Kawasaki Daishi Heikenji Temple 川崎大師（平間寺）
Visit Kawasaki's grandest Buddhist temple
Kawasaki Daishi Heikenji Temple, better known as Kawasaki Daishi, is a Buddhist complex that looks like it is been pulled straight out of a painting.
- Beautifully ornamented Buddhist architecture
- A chance to learn more about Tantric Buddhism
- Gift shops and restaurants nearby
How to Get There
The temple is easily accessible from Kawasaki via train.
Catch the Keikyu Main Line at Keikyu Kawasaki Station and get off at Kawasaki Daishi Station. The trip from here is five minutes by foot. Kawasaki-Daishi Station is about 15 minutes from Yokohama Station on the Keikyu Main Line and Keikyu Daishi Line, and 20 or so minutes from Shinagawa Station in Tokyo on the same two lines.
A center of Tantric Buddhism
Kawasaki Daishi is the head temple for the Chisan sect of Shingon Buddhism, one of the few remaining forms of Tantric Buddhism in Japan. The large temple complex, which is nearly 900 years old, also honors Kukai, the founder of Shingon Buddhism, who lived several centuries before. A sacred image of Kukai is kept in the large main hall.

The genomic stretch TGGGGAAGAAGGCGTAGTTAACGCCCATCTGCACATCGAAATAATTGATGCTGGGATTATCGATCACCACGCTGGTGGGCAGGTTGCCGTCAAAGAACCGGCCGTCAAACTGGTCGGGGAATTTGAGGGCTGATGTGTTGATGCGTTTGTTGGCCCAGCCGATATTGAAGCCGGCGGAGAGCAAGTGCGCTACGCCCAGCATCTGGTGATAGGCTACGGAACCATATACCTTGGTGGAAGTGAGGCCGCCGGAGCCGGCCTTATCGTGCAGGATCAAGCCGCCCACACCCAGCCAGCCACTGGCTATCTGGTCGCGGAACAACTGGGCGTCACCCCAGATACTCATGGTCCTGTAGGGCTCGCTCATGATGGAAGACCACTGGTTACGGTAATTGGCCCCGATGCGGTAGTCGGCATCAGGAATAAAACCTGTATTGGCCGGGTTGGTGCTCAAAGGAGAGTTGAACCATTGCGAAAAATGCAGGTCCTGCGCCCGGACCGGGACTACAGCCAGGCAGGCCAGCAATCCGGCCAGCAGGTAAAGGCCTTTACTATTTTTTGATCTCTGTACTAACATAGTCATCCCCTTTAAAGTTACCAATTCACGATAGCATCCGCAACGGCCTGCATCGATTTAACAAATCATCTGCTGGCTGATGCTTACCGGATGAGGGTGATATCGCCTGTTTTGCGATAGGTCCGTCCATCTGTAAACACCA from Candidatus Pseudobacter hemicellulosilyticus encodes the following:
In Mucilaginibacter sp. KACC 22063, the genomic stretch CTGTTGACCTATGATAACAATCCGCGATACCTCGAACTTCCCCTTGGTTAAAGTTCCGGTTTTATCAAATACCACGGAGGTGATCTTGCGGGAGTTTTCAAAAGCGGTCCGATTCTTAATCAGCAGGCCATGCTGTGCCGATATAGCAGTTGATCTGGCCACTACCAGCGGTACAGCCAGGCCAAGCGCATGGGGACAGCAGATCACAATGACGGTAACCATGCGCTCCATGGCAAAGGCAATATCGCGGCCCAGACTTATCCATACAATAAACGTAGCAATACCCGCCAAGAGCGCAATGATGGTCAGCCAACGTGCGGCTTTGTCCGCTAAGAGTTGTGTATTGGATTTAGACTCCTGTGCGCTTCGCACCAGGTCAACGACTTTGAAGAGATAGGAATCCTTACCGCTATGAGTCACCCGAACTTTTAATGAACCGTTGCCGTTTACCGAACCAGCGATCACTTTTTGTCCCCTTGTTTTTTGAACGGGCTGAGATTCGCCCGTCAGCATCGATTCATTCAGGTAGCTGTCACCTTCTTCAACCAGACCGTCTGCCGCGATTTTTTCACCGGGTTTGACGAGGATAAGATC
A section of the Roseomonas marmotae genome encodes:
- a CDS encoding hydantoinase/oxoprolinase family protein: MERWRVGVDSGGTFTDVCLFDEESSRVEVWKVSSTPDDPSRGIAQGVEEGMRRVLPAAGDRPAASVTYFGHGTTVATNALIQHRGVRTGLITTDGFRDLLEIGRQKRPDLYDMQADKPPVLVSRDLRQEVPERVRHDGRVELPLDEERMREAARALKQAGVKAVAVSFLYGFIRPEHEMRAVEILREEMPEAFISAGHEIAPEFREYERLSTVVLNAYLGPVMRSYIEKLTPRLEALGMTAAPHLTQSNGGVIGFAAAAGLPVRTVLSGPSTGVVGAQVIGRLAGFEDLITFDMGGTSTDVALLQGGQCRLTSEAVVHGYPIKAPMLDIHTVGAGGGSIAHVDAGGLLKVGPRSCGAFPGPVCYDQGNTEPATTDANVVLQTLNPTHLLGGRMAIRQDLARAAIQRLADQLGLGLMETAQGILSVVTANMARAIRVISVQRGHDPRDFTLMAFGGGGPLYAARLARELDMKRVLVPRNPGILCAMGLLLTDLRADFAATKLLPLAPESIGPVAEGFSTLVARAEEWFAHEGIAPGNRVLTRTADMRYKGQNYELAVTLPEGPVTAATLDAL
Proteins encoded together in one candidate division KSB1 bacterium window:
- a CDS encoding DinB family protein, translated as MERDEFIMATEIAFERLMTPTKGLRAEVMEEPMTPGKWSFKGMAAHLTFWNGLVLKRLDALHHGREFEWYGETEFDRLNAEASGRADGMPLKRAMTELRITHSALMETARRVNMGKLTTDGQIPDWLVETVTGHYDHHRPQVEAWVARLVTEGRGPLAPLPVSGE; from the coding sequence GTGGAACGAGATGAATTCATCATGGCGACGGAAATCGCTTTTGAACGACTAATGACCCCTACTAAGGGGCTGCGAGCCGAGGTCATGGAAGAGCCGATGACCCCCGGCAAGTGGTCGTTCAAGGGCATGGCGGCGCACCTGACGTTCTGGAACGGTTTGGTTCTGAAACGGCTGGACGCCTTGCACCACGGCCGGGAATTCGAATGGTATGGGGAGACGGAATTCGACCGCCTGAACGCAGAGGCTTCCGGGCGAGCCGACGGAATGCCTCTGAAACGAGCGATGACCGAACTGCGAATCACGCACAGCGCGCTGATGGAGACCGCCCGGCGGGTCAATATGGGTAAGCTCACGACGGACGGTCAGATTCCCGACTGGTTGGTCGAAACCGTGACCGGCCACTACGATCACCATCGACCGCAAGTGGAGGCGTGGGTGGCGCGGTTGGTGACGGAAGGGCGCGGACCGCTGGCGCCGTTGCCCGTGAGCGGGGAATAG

Explore the stunning hallways
The Sutra Hall is worth a visit to see the more than 1,700 volumes of hand-printed Buddhist sutras and gorgeous religious paintings produced in the Chinese style.
An especially photo-worthy structure is the brightly painted octagonal pagoda. Most pagodas in Japan have only four sides; thus, this one is an oddity.
A popular spot for New Year celebrations
Kawasaki Daishi is a popular destination for Japanese people making their hatsumode, or first visit of the year, to a Shinto shrine or Buddhist temple. Around three million people descend upon Kawasaki Daishi during the Japanese New Year holidays.
Nearby food and shopping
Nakamise, a street leading up to the temple, has several restaurants and gift shops where you can find adorable daruma dolls, which are a symbol of good fortune and tenacity in Japan.